You asked the right person! I’m quite good at shuffling poker chips. Unfortunately I don’t often get to show it off because when I do play with chips it is usually counting cards or hole card reading, and in either case I don’t want to look like a pro. Anyway, start with a stack of 10 chips. Then cut them in half, putting two 5 stick chips side by side. Think of the two stacks as an 8. Put the 8 at about a 45 degree angle to your plane of symmetry. Put your thumb on the bottom of the 8, your index finger where the two stacks come together, and the other 3 fingers at the top of the 8. All five fingers should be barely touching the table. Then using your index finger gently lift both stacks while the other four fingers gently push the stacks together. After your index finger is about a quarter inch from the bottom of the table quickly move it away and keep pushing the stacks together with your other four fingers. It takes practice. I would recommend getting 10 nice clay chips and practicing at home or work. During commercials or whenever you have a minute to spare you can work on it. Before you know it you you’ll be riffling chips like a pro and casting fear in your fellow poker players.
Your Money Management page says:
"For those who sometimes lose too much and later regret their actions some self-constraints may be in order. I would suggest setting a specific loss point in these cases, for example $200. Personally I don’t set such limits on myself. If I’ve lost too much it won’t be fun any more and I’ll step away for that reason."
But for you, what does "too much" mean? On every other web page of your wonderful site, you warn against using gut feelings. But when it comes to losing, you say you stop when it doesn’t feel good. Especially with video poker, I set a bankroll size, and I stop when I lose that. Losing always sucks, whether it’s 1 credit or 300 credits.
You are right that I am not specific about money management. Unlike other gambling writers I do not put a lot of emphasis on how much to bet or when to walk away. For the recreational gambler there is no method of money management that can either add to or take from the house edge over the long run, so why dwell on it? So while I’m very specific on how to play your cards how much to bet is up to you. There should be some room for free will in gambling anyway. However I do say that if you’ve lost so much that gambling isn’t for fun any more then it is time to walk away.
I read your review of casinos and want to try Club Dice. Regarding the terms on their website, they mention bonus will be deduct from the account once you make the cash-in even you fulfill the wager requirement. I wonder then what is the meaning of this bonus?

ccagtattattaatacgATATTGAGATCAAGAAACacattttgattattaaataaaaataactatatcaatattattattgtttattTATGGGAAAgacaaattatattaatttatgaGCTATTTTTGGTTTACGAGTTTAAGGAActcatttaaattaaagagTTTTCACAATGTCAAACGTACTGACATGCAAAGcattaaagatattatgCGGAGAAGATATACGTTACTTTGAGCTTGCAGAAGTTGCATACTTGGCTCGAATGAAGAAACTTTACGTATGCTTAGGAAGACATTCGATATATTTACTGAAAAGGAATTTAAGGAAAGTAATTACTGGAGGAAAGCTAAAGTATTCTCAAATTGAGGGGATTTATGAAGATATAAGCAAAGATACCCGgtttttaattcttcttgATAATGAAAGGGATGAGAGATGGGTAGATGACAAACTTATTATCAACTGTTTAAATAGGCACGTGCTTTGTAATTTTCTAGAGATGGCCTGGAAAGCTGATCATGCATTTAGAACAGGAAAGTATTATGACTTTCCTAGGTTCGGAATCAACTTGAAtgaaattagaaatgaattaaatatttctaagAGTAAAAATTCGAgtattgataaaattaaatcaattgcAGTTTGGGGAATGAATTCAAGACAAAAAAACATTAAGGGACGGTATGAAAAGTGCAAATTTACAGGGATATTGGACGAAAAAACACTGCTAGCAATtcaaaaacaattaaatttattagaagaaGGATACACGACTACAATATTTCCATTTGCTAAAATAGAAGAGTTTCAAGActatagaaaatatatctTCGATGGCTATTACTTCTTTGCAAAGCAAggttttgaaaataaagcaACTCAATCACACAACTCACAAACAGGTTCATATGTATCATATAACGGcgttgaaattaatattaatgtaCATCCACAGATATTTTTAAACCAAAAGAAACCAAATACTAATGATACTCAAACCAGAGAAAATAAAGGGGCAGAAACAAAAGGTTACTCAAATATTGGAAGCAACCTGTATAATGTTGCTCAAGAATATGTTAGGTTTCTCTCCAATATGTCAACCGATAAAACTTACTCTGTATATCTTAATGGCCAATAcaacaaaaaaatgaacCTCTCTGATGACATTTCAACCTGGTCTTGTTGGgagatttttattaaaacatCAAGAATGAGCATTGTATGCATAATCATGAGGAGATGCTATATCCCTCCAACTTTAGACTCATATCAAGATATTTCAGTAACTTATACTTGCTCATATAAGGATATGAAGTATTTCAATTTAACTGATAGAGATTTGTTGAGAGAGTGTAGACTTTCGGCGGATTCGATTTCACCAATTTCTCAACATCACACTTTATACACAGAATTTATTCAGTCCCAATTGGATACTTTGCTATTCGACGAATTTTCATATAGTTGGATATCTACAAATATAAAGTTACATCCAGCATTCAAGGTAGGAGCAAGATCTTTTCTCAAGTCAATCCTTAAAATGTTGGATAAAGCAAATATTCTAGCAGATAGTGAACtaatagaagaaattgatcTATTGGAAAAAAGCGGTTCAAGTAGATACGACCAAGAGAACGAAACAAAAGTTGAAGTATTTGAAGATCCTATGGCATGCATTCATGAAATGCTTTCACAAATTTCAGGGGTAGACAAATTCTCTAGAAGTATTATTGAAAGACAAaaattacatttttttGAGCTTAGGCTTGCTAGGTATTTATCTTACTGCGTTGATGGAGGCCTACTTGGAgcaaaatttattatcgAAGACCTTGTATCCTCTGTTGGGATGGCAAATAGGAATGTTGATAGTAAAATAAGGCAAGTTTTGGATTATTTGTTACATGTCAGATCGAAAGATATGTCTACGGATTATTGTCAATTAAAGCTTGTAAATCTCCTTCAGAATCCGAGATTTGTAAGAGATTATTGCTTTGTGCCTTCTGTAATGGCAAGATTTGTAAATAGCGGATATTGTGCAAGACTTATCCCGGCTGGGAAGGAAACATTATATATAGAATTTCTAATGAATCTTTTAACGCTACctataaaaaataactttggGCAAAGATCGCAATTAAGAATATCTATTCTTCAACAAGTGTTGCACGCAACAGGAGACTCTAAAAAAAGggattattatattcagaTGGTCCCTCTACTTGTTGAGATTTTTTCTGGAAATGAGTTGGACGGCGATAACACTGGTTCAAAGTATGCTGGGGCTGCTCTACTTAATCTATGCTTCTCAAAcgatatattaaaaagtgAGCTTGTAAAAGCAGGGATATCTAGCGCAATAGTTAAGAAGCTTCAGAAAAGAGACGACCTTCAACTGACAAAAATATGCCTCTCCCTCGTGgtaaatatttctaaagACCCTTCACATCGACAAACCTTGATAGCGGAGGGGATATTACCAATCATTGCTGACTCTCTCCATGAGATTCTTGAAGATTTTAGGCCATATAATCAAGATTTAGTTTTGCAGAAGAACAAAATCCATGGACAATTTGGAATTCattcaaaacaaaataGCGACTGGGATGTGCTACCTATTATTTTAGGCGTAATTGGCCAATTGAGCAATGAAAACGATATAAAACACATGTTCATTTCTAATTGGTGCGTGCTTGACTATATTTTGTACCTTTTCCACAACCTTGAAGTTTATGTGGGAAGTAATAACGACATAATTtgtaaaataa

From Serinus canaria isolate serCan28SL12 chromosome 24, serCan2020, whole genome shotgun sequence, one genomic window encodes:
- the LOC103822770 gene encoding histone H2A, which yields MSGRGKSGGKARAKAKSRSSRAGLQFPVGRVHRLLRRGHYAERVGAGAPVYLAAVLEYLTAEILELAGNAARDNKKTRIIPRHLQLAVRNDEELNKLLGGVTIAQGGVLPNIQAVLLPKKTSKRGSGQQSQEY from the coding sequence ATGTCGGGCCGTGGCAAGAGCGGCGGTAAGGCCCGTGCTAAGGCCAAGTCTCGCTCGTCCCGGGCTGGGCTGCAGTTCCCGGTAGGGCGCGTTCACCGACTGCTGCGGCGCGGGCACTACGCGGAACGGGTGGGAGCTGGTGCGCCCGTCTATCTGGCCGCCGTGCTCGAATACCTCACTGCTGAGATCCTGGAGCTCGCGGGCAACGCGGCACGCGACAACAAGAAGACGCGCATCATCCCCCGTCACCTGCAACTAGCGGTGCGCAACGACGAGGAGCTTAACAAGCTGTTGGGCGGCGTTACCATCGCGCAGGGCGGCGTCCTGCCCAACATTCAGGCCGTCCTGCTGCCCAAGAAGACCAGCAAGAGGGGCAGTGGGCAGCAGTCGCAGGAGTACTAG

This is what is called a "sticky bonus" and is not confined to Internet casinos. When I went to Germany I had to pay 20 Duetchmarks to get in. However if purchased 100 Duetchmarks in chips they gave me a free 20 in sticky chips. A sticky bonus or sticky chip is one that can never be cashed out. However if you bet it and win the winnings are real money. They way to get rid of sticky chips is to keep betting them until you lose them. In the case of Internet casinos you will need to keep cashing out winnings and always leave the sticky bonus in your account, then go back and play again.
Recently at the Miami Beach casino I did a 100% promotion for a $1000 deposit. Eventually I lost $1650 and tried to cash out my last $350. They declined it, stating in effect that the $1000 bonus was sticky. So I played more and kept cashing out when my balance was significantly above $1000. In the end I cashed out 7 or 8 times for a total of $4700.
In the long run sticky bonuses just force the player to bet more. The expected value of a sticky bonus is close to 100% less 2 times the house edge in even money based games.
Could you provide some details about the mechanics of "buying in", for example, at a crap table? Do dealers take cash only? If so, and I wish to make a substantial buy-in, does this mean I must arrive at the casino carrying nothing but cash (a risky action in LV)? What about travelers’ checks? Can I make advance arrangements for credit with the casino Cashier’s Office? If so, how does that work exactly? Get specific, please.
I remember my first trip to a casino I didn’t know how to actually get chips to play with and purchased them at the cage and walked them to the blackjack table. The proper way to buy in at the table is simply to lay your cash on the table and at the appropriate time the dealer will exchange the cash for chips. However if you wish to play for amounts too uncomfortable or unsafe to carry in cash you can wire funds to the casino in advance. Then all you have to do when you get there is ask the pit boss for chips and he will have you sign something, stating you are buying chips against your cash account. To get off topic a bit I think it is time the United States Treasury should start making $500 bills, making it easier to carry large amount of money. A 500 Euro note already exists, which is worth $598 U.S. dollars at the time of this writing.
Great site! I’m a devoted fan who only bets on games with a small house edge.
I was surprised to find on the Nevada Gaming Control Board’s website, that the statewide casino win percentage for baccarat in 2003 was 19.62% and for mini baccarat, the casinos kept 13.81%. Why such a difference if the two games have the same house edge? By comparison, nickel slots (considered to have a lousy house edge) kept only 7.89% statewide! Why would slot machines (with a high house edge) keep less money than table games (with a low house edge)?